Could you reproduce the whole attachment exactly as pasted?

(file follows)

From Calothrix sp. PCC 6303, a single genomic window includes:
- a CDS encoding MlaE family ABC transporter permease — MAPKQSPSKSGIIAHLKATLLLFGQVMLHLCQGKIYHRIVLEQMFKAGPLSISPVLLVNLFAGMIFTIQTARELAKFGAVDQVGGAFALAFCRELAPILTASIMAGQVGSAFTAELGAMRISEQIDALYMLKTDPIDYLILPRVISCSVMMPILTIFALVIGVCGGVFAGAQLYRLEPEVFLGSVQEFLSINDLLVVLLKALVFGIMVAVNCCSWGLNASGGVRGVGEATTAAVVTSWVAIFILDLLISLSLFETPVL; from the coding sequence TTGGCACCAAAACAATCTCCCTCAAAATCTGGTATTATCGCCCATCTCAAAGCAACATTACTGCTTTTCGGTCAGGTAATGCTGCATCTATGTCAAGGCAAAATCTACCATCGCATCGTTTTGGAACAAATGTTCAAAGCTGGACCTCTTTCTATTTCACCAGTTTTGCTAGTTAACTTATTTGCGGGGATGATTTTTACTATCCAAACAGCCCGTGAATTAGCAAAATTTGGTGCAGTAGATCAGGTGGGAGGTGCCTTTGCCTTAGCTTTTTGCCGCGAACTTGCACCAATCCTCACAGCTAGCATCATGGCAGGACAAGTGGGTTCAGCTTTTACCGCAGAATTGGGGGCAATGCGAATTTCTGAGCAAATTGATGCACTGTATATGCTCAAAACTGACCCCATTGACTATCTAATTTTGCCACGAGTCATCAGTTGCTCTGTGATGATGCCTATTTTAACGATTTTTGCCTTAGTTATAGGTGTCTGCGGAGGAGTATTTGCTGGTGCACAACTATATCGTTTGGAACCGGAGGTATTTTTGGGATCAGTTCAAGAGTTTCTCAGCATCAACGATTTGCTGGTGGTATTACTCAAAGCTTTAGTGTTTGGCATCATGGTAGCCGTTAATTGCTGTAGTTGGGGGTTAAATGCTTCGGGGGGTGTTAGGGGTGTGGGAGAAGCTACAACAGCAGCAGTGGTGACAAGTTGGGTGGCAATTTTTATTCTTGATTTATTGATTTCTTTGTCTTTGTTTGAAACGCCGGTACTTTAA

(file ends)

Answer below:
From Calothrix sp. PCC 6303, a single genomic window includes:
- a CDS encoding MlaE family ABC transporter permease — MAPKQSPSKSGIIAHLKATLLLFGQVMLHLCQGKIYHRIVLEQMFKAGPLSISPVLLVNLFAGMIFTIQTARELAKFGAVDQVGGAFALAFCRELAPILTASIMAGQVGSAFTAELGAMRISEQIDALYMLKTDPIDYLILPRVISCSVMMPILTIFALVIGVCGGVFAGAQLYRLEPEVFLGSVQEFLSINDLLVVLLKALVFGIMVAVNCCSWGLNASGGVRGVGEATTAAVVTSWVAIFILDLLISLSLFETPVL; from the coding sequence TTGGCACCAAAACAATCTCCCTCAAAATCTGGTATTATCGCCCATCTCAAAGCAACATTACTGCTTTTCGGTCAGGTAATGCTGCATCTATGTCAAGGCAAAATCTACCATCGCATCGTTTTGGAACAAATGTTCAAAGCTGGACCTCTTTCTATTTCACCAGTTTTGCTAGTTAACTTATTTGCGGGGATGATTTTTACTATCCAAACAGCCCGTGAATTAGCAAAATTTGGTGCAGTAGATCAGGTGGGAGGTGCCTTTGCCTTAGCTTTTTGCCGCGAACTTGCACCAATCCTCACAGCTAGCATCATGGCAGGACAAGTGGGTTCAGCTTTTACCGCAGAATTGGGGGCAATGCGAATTTCTGAGCAAATTGATGCACTGTATATGCTCAAAACTGACCCCATTGACTATCTAATTTTGCCACGAGTCATCAGTTGCTCTGTGATGATGCCTATTTTAACGATTTTTGCCTTAGTTATAGGTGTCTGCGGAGGAGTATTTGCTGGTGCACAACTATATCGTTTGGAACCGGAGGTATTTTTGGGATCAGTTCAAGAGTTTCTCAGCATCAACGATTTGCTGGTGGTATTACTCAAAGCTTTAGTGTTTGGCATCATGGTAGCCGTTAATTGCTGTAGTTGGGGGTTAAATGCTTCGGGGGGTGTTAGGGGTGTGGGAGAAGCTACAACAGCAGCAGTGGTGACAAGTTGGGTGGCAATTTTTATTCTTGATTTATTGATTTCTTTGTCTTTGTTTGAAACGCCGGTACTTTAA